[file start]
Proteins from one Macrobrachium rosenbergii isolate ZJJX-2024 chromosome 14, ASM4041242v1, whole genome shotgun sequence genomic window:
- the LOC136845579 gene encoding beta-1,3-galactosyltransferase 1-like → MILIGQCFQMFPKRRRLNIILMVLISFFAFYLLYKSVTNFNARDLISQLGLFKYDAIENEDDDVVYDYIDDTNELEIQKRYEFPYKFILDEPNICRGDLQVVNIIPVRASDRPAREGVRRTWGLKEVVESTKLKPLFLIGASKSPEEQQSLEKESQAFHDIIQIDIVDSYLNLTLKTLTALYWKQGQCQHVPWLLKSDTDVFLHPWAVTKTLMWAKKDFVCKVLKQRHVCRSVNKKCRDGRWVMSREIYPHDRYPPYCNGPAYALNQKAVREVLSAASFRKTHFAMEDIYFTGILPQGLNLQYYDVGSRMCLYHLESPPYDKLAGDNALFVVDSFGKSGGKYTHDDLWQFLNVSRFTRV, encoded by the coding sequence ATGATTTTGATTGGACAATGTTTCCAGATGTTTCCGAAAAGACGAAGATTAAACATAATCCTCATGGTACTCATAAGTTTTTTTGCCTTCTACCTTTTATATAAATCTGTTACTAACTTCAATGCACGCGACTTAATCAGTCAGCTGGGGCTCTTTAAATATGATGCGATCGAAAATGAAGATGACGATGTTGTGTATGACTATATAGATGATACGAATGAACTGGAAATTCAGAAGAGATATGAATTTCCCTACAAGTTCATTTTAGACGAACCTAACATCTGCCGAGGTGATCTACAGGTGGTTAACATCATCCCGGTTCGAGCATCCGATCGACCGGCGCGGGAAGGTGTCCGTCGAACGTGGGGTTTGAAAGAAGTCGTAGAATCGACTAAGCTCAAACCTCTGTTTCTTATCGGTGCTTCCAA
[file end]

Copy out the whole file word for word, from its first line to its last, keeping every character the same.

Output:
Proteins from one Macrobrachium rosenbergii isolate ZJJX-2024 chromosome 14, ASM4041242v1, whole genome shotgun sequence genomic window:
- the LOC136845579 gene encoding beta-1,3-galactosyltransferase 1-like → MILIGQCFQMFPKRRRLNIILMVLISFFAFYLLYKSVTNFNARDLISQLGLFKYDAIENEDDDVVYDYIDDTNELEIQKRYEFPYKFILDEPNICRGDLQVVNIIPVRASDRPAREGVRRTWGLKEVVESTKLKPLFLIGASKSPEEQQSLEKESQAFHDIIQIDIVDSYLNLTLKTLTALYWKQGQCQHVPWLLKSDTDVFLHPWAVTKTLMWAKKDFVCKVLKQRHVCRSVNKKCRDGRWVMSREIYPHDRYPPYCNGPAYALNQKAVREVLSAASFRKTHFAMEDIYFTGILPQGLNLQYYDVGSRMCLYHLESPPYDKLAGDNALFVVDSFGKSGGKYTHDDLWQFLNVSRFTRV, encoded by the coding sequence ATGATTTTGATTGGACAATGTTTCCAGATGTTTCCGAAAAGACGAAGATTAAACATAATCCTCATGGTACTCATAAGTTTTTTTGCCTTCTACCTTTTATATAAATCTGTTACTAACTTCAATGCACGCGACTTAATCAGTCAGCTGGGGCTCTTTAAATATGATGCGATCGAAAATGAAGATGACGATGTTGTGTATGACTATATAGATGATACGAATGAACTGGAAATTCAGAAGAGATATGAATTTCCCTACAAGTTCATTTTAGACGAACCTAACATCTGCCGAGGTGATCTACAGGTGGTTAACATCATCCCGGTTCGAGCATCCGATCGACCGGCGCGGGAAGGTGTCCGTCGAACGTGGGGTTTGAAAGAAGTCGTAGAATCGACTAAGCTCAAACCTCTGTTTCTTATCGGTGCTTCCAA